Dr. Wunder’s research examines how children negotiate identity, power and class in the complex culture of the art room through the lens of class. She also examines how definitions of ‘child artist’ are negotiated in educational settings and how the art curriculum unfolds and is interpreted through the lens of socioeconomic status. She presents annually at local and national conferences and professional development workshops.
She works closely with Dr. Marilyn Stewart with The Dinner Party Institute focused on feminist pedagogy. She is currently conducting a joint research project with a Kutztown University graduate student, focused on the relationship between theory and practice in the art room. As an artist she creates artist books and collage focused on the complexities and tensions of being teacher/researcher/artist/mother/
daughter/woman… When summer arrives she writes and spends time in her studio. She also enjoys playing with her spirited five-year old daughter Annabel and traveling with her partner Doug, a fine craft artist who creates titanium jewelry.
Dynamic visual journaling as a diagnostic tool for student and teacher
Visual journaling is a way for students to access their inner language through text and imagery that shares their journey as they seek to develop their voice creating a classroom climate where student perspectives are nurtured, aesthetic sensibilities surface and individual directions can be charted. A visual journal becomes a safe space, a verbal visual diary to chronicle the heroic journey of investigation of conceptual issues and formal preferences. Students become articulate in making significant connections between their own personal vision and the dynamic interplay of their written thoughts and imagery.
The text + image approach to journaling encourages students to become better independent thinkers engaged in personal inquiry by responding to prompts. The pages of a student’s journal begin to reveal a greater depth of investigation and process of discovery. One which both student and teacher can learn from.
James Rees has taught art for more than 21 years at the university, col- lege and high school levels. He is passionate in his advocacy for art and art education, through balancing art education theory, research and practice.
He teaches graduate classes at Westminster College in Salt Lake City. He is a Fulbright Memorial Fund Scholar and serves on the Ful- bright Alumni Board. He has also re- ceived awards from the Marie Walsh Sharpe Art Foundation, along with several residencies and fellowships throughout the United States.
He currently serves on several advi- sory art boards and state art educa- tion committees. He regularly does work with the Utah Arts Council, is on the board of directors for the Utah Art Festival and maintains his own studio practice.
He earned his MFA degree from the University of Arizona, and a BFA from Brigham Young University. (School of education as the out-standing art educator of the year.)
The Stitched Journal
During this presentation and hands-on workshop, discover and explore the infinite possibilities stitching and textiles offers in relationship to traditional and experimental bookmaking. After viewing stitched “books” made by graduate and undergraduate students, we will construct a textile “book page,” whose content is informed by the “commonplace” book. An historical educational artifact, the commonplace book was a space where a reader copied key passages from various sources on which to critically reflect on the ideas. Open yourself up to new techniques, add to your stitching repertoire, incorporate your new skills into your existing body of work, and be inspired by your fellow stitchers. Grades 1-12.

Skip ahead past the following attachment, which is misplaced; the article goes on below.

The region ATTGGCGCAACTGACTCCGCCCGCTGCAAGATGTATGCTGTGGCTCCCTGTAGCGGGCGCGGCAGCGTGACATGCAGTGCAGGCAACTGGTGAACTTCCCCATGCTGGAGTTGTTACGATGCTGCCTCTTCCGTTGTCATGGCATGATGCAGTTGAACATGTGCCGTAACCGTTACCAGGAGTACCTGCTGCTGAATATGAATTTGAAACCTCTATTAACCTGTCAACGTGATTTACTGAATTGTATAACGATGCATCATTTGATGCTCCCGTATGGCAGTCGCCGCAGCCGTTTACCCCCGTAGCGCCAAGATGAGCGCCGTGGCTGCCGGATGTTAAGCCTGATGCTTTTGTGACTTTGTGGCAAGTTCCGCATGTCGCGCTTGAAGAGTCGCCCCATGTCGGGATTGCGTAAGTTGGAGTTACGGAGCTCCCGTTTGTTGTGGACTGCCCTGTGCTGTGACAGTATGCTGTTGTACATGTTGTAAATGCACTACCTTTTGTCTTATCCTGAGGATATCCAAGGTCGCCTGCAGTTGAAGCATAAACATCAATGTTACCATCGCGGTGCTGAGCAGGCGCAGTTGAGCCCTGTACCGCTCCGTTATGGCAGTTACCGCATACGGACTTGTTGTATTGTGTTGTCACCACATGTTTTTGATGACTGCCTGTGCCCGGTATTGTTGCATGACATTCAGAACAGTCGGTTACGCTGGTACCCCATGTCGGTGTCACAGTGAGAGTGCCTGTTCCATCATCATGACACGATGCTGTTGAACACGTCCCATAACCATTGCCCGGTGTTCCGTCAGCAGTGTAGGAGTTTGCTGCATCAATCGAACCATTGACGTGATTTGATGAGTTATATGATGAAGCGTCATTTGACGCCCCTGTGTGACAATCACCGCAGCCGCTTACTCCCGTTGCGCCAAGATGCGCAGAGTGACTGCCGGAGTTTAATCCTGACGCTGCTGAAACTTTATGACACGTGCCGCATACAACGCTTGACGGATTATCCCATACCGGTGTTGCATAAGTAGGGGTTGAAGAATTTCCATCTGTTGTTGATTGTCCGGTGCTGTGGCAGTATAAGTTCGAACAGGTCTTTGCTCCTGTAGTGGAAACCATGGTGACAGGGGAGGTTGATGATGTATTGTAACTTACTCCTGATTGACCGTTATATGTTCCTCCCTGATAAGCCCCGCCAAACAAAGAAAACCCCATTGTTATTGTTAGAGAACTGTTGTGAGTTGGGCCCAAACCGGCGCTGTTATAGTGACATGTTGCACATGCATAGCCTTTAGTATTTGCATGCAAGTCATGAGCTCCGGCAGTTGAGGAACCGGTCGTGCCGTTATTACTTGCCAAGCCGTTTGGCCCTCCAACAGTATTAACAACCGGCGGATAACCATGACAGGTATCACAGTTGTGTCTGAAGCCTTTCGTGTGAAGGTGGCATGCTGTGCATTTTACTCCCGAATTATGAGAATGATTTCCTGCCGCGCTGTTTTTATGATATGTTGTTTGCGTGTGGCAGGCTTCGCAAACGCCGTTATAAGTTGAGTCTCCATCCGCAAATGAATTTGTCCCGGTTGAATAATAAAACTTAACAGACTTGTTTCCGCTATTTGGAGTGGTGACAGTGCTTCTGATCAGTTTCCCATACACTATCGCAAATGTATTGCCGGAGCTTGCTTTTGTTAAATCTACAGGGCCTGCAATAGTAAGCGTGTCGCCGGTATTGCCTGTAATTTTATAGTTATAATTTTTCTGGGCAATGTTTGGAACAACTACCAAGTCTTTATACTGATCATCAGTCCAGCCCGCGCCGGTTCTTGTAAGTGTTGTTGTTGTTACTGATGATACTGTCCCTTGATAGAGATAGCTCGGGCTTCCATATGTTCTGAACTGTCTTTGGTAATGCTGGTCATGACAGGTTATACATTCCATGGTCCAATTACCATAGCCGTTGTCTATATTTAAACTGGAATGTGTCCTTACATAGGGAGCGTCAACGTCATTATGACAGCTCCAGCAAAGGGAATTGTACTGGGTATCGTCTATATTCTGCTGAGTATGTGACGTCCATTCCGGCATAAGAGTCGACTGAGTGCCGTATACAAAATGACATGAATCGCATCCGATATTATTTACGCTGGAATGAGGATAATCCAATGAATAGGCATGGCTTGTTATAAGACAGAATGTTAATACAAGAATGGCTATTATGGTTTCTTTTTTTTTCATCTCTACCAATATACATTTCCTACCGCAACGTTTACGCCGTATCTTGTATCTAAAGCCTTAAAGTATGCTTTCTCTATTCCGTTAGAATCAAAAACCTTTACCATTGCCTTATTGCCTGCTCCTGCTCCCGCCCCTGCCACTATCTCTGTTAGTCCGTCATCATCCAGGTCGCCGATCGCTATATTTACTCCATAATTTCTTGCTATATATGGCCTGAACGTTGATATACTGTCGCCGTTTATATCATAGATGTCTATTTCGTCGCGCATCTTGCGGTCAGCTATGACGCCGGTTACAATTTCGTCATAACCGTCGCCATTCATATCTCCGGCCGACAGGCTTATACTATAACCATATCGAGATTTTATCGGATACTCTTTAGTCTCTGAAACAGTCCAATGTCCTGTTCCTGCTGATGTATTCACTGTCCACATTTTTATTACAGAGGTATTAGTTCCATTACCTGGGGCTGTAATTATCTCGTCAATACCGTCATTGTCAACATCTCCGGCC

Laura Elizabeth Sapelly’s research focuses on sewing circles and collective learning spaces. Currently, she is a Ph.D. candidate in art education and women's studies at Penn State. She earned a BFA (Fashion Design) at Massachusetts College of Art, an ALM (Liberal Arts/History) at Harvard University, and an MFA (Fiberarts) at University of Massachusetts Dartmouth. A licensed art teacher in Massachusetts, Laura has taught in a variety of settings since 1994. She wants to make textiles and collective learning/teaching environments a part of people’s lives.
This presentation will consist of short videos demonstrating my foray into the digital world of video editing. This led to deeper understanding of storytelling and the process of defining different narrative styles with an eye toward applications in the classroom.
Peg Speirs, Ph.D. is a Professor of Art Education in the Department of Art Education & Crafts at Kutztown University. Her areas of interest include feminist art, theory and pedagogy; issues-based art education; the intersection of art and healing; and digital storytelling. Dr. Speirs co-edited the text, Contemporary Issues in Art Education (2002). Other publications (co-authored) include an article and chapter on teaching art for social justice (2011, 2010), The Dinner Party Curriculum Project (2009), and a national study investigating curricular influences of new art teachers (2008).
Marrying Text, Image, and Theme for Student Investment
This session will explore how to develop themes, marriaging words and image to spur students’ personal investment in their work. Guiding young artists to use words in their own art allows them to more fully express their ideas because they’re already well versed in written language. This capability of depth leads to investment, and subsequently, absorbing technical skills as well. We’ll examine how to choose and break down a theme into bites before building them back together for highly successful projects. Lesson ideas and examples will be shared, as well as a short, hands-on art activity to feed your own personal investment. Ahhh… art.
Holly Weitknecht received her BS and M.Ed. in Art Education from Kutztown University. She’s been teaching art in public schools since 1997, ranging all k-12 levels, (currently High School,) from art a-la-cart to brand new digs. Additionally, Holly’s published articles in School Arts Magazine, written art curriculum and AP syllabi for NAHS, served as elementary gifted teacher/coordinator and art department coordinator, and holds titles of momma, wife, artist, and big fan of lightening bug catch-and-release.